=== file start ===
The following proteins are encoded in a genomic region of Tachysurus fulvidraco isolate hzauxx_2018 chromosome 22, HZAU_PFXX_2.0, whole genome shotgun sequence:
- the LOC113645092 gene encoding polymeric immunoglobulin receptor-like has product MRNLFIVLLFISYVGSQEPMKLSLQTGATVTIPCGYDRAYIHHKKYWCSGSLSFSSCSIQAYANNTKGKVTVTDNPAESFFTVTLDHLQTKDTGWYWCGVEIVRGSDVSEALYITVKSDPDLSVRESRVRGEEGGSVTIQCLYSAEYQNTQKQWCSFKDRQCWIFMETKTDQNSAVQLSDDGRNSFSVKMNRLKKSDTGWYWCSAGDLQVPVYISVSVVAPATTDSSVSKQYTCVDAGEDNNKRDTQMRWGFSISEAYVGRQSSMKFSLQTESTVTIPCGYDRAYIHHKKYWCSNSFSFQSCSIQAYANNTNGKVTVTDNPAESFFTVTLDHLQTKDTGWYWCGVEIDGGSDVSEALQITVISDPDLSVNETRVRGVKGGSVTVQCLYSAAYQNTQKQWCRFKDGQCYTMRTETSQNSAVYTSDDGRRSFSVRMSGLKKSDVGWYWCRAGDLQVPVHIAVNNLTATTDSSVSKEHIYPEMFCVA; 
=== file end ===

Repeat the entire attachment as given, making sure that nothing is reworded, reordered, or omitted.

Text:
The following proteins are encoded in a genomic region of Tachysurus fulvidraco isolate hzauxx_2018 chromosome 22, HZAU_PFXX_2.0, whole genome shotgun sequence:
- the LOC113645092 gene encoding polymeric immunoglobulin receptor-like has product MRNLFIVLLFISYVGSQEPMKLSLQTGATVTIPCGYDRAYIHHKKYWCSGSLSFSSCSIQAYANNTKGKVTVTDNPAESFFTVTLDHLQTKDTGWYWCGVEIVRGSDVSEALYITVKSDPDLSVRESRVRGEEGGSVTIQCLYSAEYQNTQKQWCSFKDRQCWIFMETKTDQNSAVQLSDDGRNSFSVKMNRLKKSDTGWYWCSAGDLQVPVYISVSVVAPATTDSSVSKQYTCVDAGEDNNKRDTQMRWGFSISEAYVGRQSSMKFSLQTESTVTIPCGYDRAYIHHKKYWCSNSFSFQSCSIQAYANNTNGKVTVTDNPAESFFTVTLDHLQTKDTGWYWCGVEIDGGSDVSEALQITVISDPDLSVNETRVRGVKGGSVTVQCLYSAAYQNTQKQWCRFKDGQCYTMRTETSQNSAVYTSDDGRRSFSVRMSGLKKSDVGWYWCRAGDLQVPVHIAVNNLTATTDSSVSKEHIYPEMFCVA; 